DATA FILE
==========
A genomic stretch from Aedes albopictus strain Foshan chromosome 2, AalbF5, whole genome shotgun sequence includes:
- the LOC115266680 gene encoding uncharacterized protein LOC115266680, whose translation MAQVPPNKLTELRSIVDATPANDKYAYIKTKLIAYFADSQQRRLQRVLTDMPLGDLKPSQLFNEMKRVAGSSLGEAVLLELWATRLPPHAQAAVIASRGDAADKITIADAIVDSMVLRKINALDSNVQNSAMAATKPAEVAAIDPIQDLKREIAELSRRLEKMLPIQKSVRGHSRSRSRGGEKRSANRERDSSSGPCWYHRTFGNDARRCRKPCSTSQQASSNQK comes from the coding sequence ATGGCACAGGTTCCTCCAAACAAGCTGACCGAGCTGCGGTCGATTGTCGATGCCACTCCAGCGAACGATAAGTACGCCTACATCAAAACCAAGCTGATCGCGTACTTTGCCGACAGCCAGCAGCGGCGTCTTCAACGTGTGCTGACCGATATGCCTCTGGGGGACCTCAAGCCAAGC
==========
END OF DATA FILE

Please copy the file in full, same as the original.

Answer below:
A genomic stretch from Aedes albopictus strain Foshan chromosome 2, AalbF5, whole genome shotgun sequence includes:
- the LOC115266680 gene encoding uncharacterized protein LOC115266680, whose translation MAQVPPNKLTELRSIVDATPANDKYAYIKTKLIAYFADSQQRRLQRVLTDMPLGDLKPSQLFNEMKRVAGSSLGEAVLLELWATRLPPHAQAAVIASRGDAADKITIADAIVDSMVLRKINALDSNVQNSAMAATKPAEVAAIDPIQDLKREIAELSRRLEKMLPIQKSVRGHSRSRSRGGEKRSANRERDSSSGPCWYHRTFGNDARRCRKPCSTSQQASSNQK comes from the coding sequence ATGGCACAGGTTCCTCCAAACAAGCTGACCGAGCTGCGGTCGATTGTCGATGCCACTCCAGCGAACGATAAGTACGCCTACATCAAAACCAAGCTGATCGCGTACTTTGCCGACAGCCAGCAGCGGCGTCTTCAACGTGTGCTGACCGATATGCCTCTGGGGGACCTCAAGCCAAGC